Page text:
I have rejected the politics of paralysis, because I knew that failure on these critical reforms was not an option.
I have rejected the politics of paralysis, because I knew that failure on critical reforms was not an option. Joe Nguyen

In 2017, a King County Sheriff’s Officer shot and killed a young Vietnamese community member, Tommy Le, just a block away from where I went to high school. In the years since then, in light of multiple police murders of community members, people have rallied for reforms, only to be met with slow-walked incrementalism, compromised visions, and empty assurances of “soon, just wait.” In the same amount of time, we’ve lost Charleena Lyles, Manny Ellis, Clayton Joseph, Iosia Faletogo, and countless others in Washington state alone.

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Every single death reverberates through families and communities, and every piece of police reform legislation punted to another day is a wasted opportunity to address a life-and-death issue. Getting police reform accomplished in the state legislature isn’t just a priority for me this legislative session. It’s a moral imperative.

The urgency I feel stems from the day Tommy was killed, when I first saw headlines uncritically repeating the King County Sheriff Office’s press release. It wasn’t until a friend of the family texted me, informing me that the victim of the police shooting was Tommy, that I realized I couldn’t trust the official narrative. I knew the whole story must not be out, and resolved to do everything I could to help Tommy’s family get justice for their son.

In case you’re one of the many who only saw the initial report of Tommy’s death, it’s important to be clear about what actually happened when he was killed by King County Sheriff Deputy Cesar Molina: he was not a “Man with knife, calling himself the ‘Creator.'” He was a joyful young man, just hours from graduating high school, and he was holding a pen.

This familiar strategy of distorting the narrative repeated itself recently, when Pierce County Sheriff Ed Troyer claimed that Sedrick Altheimer “threatened to kill [him].” In reality, all Mr. Altheimer had done was deliver newspapers while Black along his early-morning paper route in the Sheriff’s neighborhood.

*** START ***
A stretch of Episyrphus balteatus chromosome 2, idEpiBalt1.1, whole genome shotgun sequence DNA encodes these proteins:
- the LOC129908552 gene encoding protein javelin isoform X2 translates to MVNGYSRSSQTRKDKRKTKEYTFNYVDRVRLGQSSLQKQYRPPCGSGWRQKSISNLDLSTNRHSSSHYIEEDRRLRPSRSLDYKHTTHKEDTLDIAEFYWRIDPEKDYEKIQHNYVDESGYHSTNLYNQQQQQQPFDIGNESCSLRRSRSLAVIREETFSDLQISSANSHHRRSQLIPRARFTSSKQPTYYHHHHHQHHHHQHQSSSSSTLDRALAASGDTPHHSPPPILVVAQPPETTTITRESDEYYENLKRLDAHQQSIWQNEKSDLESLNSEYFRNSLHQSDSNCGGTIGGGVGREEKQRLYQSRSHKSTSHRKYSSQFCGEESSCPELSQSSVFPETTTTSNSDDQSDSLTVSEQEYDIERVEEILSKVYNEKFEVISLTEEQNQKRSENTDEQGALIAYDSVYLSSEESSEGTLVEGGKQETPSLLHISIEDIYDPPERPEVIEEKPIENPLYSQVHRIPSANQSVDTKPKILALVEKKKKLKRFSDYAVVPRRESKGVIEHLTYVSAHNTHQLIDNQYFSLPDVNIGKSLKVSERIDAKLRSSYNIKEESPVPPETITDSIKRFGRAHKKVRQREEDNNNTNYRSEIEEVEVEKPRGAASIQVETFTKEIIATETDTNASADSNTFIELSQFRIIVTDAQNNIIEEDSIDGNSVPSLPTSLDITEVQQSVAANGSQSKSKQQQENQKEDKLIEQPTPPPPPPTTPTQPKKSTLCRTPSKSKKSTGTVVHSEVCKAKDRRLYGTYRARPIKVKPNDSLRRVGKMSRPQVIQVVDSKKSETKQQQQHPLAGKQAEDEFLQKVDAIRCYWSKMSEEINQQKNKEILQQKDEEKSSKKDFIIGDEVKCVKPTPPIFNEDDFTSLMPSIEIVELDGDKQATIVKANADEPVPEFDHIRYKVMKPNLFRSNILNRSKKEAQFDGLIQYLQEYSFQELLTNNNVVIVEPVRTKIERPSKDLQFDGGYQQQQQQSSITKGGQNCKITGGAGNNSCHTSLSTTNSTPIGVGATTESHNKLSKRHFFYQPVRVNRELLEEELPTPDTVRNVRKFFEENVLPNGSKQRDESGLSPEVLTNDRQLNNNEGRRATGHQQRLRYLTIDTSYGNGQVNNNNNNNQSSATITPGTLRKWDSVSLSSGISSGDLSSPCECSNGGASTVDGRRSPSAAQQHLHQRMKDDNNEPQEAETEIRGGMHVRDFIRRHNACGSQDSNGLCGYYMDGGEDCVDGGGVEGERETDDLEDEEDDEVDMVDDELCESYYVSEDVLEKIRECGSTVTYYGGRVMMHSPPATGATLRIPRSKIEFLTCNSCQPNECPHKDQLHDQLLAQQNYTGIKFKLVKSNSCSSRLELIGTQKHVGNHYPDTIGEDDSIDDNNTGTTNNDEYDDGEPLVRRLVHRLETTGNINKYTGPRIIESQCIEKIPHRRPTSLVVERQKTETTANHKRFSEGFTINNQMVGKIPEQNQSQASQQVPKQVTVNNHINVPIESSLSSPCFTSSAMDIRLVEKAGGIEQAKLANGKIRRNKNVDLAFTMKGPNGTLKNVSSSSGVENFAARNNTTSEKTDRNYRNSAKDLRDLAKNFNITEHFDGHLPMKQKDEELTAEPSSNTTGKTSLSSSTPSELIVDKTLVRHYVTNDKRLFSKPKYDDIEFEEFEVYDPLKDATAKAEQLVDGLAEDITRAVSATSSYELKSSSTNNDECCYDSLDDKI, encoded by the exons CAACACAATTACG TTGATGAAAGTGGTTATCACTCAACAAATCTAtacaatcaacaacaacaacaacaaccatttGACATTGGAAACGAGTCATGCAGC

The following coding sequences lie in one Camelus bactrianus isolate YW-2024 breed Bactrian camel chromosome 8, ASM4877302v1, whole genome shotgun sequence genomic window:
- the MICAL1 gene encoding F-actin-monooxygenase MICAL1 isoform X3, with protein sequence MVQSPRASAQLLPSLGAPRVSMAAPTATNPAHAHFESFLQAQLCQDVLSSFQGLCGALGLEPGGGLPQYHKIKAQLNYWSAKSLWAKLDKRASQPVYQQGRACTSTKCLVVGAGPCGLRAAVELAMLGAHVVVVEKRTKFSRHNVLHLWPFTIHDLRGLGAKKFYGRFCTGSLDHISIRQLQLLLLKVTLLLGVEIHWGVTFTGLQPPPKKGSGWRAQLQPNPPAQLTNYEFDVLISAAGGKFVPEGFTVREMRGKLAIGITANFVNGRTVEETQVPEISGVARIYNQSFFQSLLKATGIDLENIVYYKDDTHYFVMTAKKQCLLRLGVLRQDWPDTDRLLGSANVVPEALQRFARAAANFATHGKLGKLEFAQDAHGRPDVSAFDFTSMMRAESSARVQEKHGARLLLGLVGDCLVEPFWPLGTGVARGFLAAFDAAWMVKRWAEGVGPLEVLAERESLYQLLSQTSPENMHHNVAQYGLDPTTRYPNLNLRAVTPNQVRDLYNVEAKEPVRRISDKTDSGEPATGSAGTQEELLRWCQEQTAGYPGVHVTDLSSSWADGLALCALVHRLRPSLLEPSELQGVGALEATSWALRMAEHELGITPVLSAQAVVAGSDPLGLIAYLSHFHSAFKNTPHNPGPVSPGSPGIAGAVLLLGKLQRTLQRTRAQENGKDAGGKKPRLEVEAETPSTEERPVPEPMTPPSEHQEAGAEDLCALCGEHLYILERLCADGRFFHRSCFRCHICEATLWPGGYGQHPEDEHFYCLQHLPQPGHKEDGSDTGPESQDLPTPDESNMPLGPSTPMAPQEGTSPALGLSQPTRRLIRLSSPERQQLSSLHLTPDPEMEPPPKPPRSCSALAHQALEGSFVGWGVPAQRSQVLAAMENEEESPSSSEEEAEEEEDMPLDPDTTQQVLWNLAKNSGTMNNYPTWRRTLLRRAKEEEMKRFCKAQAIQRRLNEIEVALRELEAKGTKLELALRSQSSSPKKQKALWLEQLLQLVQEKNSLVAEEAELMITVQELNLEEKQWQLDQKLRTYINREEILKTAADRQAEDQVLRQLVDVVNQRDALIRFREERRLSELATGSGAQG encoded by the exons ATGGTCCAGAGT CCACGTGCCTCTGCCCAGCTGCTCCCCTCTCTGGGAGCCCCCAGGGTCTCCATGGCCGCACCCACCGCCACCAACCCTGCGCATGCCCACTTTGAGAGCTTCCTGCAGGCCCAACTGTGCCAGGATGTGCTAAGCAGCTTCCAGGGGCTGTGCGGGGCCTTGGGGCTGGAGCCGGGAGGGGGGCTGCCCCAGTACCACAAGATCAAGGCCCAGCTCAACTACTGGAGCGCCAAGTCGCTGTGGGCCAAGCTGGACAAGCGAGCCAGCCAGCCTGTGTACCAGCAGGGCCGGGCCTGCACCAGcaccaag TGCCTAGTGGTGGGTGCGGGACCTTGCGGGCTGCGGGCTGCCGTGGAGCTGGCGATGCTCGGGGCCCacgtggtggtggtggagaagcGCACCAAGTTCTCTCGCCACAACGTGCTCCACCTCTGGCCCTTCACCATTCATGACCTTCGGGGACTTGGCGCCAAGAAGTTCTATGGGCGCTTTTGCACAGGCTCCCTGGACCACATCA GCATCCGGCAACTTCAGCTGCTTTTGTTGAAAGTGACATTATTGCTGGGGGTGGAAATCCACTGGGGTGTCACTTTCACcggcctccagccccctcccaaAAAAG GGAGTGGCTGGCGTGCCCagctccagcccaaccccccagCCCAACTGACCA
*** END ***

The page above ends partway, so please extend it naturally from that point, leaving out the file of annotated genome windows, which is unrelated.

Incidents like this one, and unjustified death after unjustified death of our friends, family, and neighbors at the hands of law enforcement have eroded any trust our communities felt in police. Although it will take a long, sustained effort to build back trust, I’m proud to say that we’ve made real progress towards a system of policing where every person of color in our state is treated with dignity in their interactions with law enforcement.

Here’s just a sample of the tremendous work done by leaders from across the state and on track to become law this session: bans on unnecessary and harmful police tactics from chokeholds to no-knock warrants, stronger decertification processes so abusive officers can’t simply resign and move to a new department to avoid accountability, and the creation of an independent agency to investigate incidents whenever an officer uses lethal force against a civilian.

We are also moving to fix the system of arbitration, because until there is reform in law enforcement discipline the daily experiences of people of color aren't likely to change. That’s why I’m working to pass Senate Bill 5055, which removes the ability for the selection process to be gamed, gives the public and policymakers the ability to easily know for the first time how many arbitrations are happening, and shows the results of those cases.

I have rejected the politics of paralysis, because I knew that failure on these critical reforms was not an option. I brought reform advocates together with organized labor and found a solution based on work done in Minnesota that meets the urgency of this moment: establish a neutral selection process for arbitrators while requiring that anyone serving in that role undergo training to understand the overt racism and implicit bias responsible for so much unjustified police violence against people like Tommy. With this reform in place, our communities can have faith that the other measures the legislature is enacting to protect them will have a system to ensure officer compliance with real teeth.

Between this package of reforms we’re enacting in state law and the news last week that King County has finally reached a settlement with his family, the grief our entire community has grappled with for years feels acknowledged at last, and those responsible for his death will face real accountability.

It is a hard-fought step in the right direction. Much remains to be done to ensure no family ever suffers a loss like Tommy’s, but this is what it will take to find justice: leaders who act with an urgency born of personal experience with the costs of failure. Leaders who simply will not standby as members of our community are impacted by an unjust system.